empty lines at the end of the screen with the current attribute.
	If "ANSI" Music is fully enabled (CSI = 2 M), performs "ANSI" music
	instead.
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	See "ANSI" MUSIC section for more details.

	SOURCE: http://www.ecma-international.org/publications/files/ECMA-ST/Ecma-048.pdf
	SOURCE: BANSI.TXT

CSI N
	"ANSI" Music / Not implemented.
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	If "ANSI" Music is set to BananaCom (CSI = 1 M) or fully enabled
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	(CSI = 2 M) performs "ANSI" music.  See "ANSI" MUSIC section for more
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	details.
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	SOURCE: BANSI.TXT

CSI [ p1 ] P
	Delete Character
	Defaults: p1 = 1
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	Deletes the character at the current position by shifting all
	characters from the current column + p1 left to the current column.
	Opened blanks at the end of the line are filled with the current
	attribute.
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	SOURCE: http://www.ecma-international.org/publications/files/ECMA-ST/Ecma-048.pdf

CSI [ p1 ] S
	Scroll Up
	Defaults: p1 = 1
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	Scrolls all text on the screen up p1 lines.  New lines emptied at the
	bottom are filled with the current attribute.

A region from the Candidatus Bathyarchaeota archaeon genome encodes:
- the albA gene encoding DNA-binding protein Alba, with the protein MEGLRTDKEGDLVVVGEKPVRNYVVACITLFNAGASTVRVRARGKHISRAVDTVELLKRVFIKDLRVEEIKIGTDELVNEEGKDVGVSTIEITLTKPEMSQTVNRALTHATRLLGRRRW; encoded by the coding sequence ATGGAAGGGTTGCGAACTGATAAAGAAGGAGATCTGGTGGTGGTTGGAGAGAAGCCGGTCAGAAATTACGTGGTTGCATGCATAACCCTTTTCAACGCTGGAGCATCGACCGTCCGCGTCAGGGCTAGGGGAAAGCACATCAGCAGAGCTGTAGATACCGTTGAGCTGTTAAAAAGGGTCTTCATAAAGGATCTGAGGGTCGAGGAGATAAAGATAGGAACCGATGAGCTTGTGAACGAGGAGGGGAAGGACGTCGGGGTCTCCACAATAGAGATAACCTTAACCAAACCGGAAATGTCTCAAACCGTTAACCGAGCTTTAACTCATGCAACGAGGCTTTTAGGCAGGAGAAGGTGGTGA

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	SOURCE: http://www.ecma-international.org/publications/files/ECMA-ST/Ecma-048.pdf

CSI [ p1 ] T
	Scroll Down
	Defaults: p1 = 1
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	Scrolls all text on the screen down p1 lines.  New lines emptied at the
	top are filled with the current attribute.
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	SOURCE: http://www.ecma-international.org/publications/files/ECMA-ST/Ecma-048.pdf
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CSI U
	NON-STANDARD (Disabled in current code)
	Clear screen with default attribute.
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	This code is *supposed* to go to the "next page" according to the
	ANSI/ECMA specs with CSI V going to "previous page"
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	SOURCE: BANSI.TXT

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CSI [ p1 ] X
	Erase Character
	Defaults: p1 = 1
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	Erase p1 characters starting at the current character.  Will not erase
	past the end of line.
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	Erased characters are set to the current attribute.

	SOURCE: http://www.ecma-international.org/publications/files/ECMA-ST/Ecma-048.pdf

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CSI [ p1 ] Z
	Cursor Backward Tabulation
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	Defaults: p1 = 1
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	Move the cursor to the p1th preceding tab stop.  Will not go past the
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	start of the line.